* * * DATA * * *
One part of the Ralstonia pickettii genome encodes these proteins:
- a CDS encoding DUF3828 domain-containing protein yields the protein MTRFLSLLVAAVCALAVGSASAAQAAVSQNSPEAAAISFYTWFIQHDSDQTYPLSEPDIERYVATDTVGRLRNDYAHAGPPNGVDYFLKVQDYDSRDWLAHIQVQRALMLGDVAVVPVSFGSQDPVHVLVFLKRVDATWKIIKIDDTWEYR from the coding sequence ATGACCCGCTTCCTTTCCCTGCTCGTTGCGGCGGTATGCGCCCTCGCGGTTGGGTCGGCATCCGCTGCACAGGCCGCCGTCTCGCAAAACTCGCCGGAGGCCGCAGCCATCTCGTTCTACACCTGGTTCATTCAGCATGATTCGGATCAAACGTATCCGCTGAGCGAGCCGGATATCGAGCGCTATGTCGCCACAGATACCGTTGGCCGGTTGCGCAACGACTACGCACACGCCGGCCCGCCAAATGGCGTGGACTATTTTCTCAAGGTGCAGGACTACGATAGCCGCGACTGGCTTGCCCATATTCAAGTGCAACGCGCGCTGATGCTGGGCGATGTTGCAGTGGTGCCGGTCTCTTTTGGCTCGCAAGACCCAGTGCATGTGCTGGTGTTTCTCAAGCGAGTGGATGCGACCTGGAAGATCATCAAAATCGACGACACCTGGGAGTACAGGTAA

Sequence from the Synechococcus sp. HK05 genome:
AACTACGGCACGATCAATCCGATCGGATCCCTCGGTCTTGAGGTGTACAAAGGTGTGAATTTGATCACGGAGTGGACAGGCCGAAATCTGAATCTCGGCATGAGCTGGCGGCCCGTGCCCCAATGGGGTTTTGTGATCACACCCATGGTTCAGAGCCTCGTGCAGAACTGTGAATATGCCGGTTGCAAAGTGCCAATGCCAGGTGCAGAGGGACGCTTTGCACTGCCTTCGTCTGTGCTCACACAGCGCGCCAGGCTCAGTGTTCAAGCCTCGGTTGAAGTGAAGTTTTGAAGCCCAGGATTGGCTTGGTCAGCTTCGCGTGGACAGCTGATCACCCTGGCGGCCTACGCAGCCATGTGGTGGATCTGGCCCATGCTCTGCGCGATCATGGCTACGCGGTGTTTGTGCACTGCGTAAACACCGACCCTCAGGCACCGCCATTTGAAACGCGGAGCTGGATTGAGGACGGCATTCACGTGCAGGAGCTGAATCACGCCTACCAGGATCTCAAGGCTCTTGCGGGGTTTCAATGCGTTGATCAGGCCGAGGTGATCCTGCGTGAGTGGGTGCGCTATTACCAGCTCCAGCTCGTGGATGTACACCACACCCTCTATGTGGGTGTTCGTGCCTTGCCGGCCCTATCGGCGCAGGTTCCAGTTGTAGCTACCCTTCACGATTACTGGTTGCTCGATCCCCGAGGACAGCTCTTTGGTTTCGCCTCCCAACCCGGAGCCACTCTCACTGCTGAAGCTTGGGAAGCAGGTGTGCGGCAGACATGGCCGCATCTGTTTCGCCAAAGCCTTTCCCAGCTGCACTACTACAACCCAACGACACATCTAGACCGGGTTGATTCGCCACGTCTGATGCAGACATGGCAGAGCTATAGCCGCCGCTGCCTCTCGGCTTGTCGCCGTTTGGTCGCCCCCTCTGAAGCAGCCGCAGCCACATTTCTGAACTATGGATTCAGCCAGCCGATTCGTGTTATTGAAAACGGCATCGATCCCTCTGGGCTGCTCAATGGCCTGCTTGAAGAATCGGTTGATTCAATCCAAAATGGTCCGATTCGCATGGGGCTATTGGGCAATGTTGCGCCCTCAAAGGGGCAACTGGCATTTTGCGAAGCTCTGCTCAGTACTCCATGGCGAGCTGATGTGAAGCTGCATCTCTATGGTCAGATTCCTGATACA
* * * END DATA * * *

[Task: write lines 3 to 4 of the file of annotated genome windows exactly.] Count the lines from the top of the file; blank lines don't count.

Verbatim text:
Sequence from the Synechococcus sp. HK05 genome:
AACTACGGCACGATCAATCCGATCGGATCCCTCGGTCTTGAGGTGTACAAAGGTGTGAATTTGATCACGGAGTGGACAGGCCGAAATCTGAATCTCGGCATGAGCTGGCGGCCCGTGCCCCAATGGGGTTTTGTGATCACACCCATGGTTCAGAGCCTCGTGCAGAACTGTGAATATGCCGGTTGCAAAGTGCCAATGCCAGGTGCAGAGGGACGCTTTGCACTGCCTTCGTCTGTGCTCACACAGCGCGCCAGGCTCAGTGTTCAAGCCTCGGTTGAAGTGAAGTTTTGAAGCCCAGGATTGGCTTGGTCAGCTTCGCGTGGACAGCTGATCACCCTGGCGGCCTACGCAGCCATGTGGTGGATCTGGCCCATGCTCTGCGCGATCATGGCTACGCGGTGTTTGTGCACTGCGTAAACACCGACCCTCAGGCACCGCCATTTGAAACGCGGAGCTGGATTGAGGACGGCATTCACGTGCAGGAGCTGAATCACGCCTACCAGGATCTCAAGGCTCTTGCGGGGTTTCAATGCGTTGATCAGGCCGAGGTGATCCTGCGTGAGTGGGTGCGCTATTACCAGCTCCAGCTCGTGGATGTACACCACACCCTCTATGTGGGTGTTCGTGCCTTGCCGGCCCTATCGGCGCAGGTTCCAGTTGTAGCTACCCTTCACGATTACTGGTTGCTCGATCCCCGAGGACAGCTCTTTGGTTTCGCCTCCCAACCCGGAGCCACTCTCACTGCTGAAGCTTGGGAAGCAGGTGTGCGGCAGACATGGCCGCATCTGTTTCGCCAAAGCCTTTCCCAGCTGCACTACTACAACCCAACGACACATCTAGACCGGGTTGATTCGCCACGTCTGATGCAGACATGGCAGAGCTATAGCCGCCGCTGCCTCTCGGCTTGTCGCCGTTTGGTCGCCCCCTCTGAAGCAGCCGCAGCCACATTTCTGAACTATGGATTCAGCCAGCCGATTCGTGTTATTGAAAACGGCATCGATCCCTCTGGGCTGCTCAATGGCCTGCTTGAAGAATCGGTTGATTCAATCCAAAATGGTCCGATTCGCATGGGGCTATTGGGCAATGTTGCGCCCTCAAAGGGGCAACTGGCATTTTGCGAAGCTCTGCTCAGTACTCCATGGCGAGCTGATGTGAAGCTGCATCTCTATGGTCAGATTCCTGATACA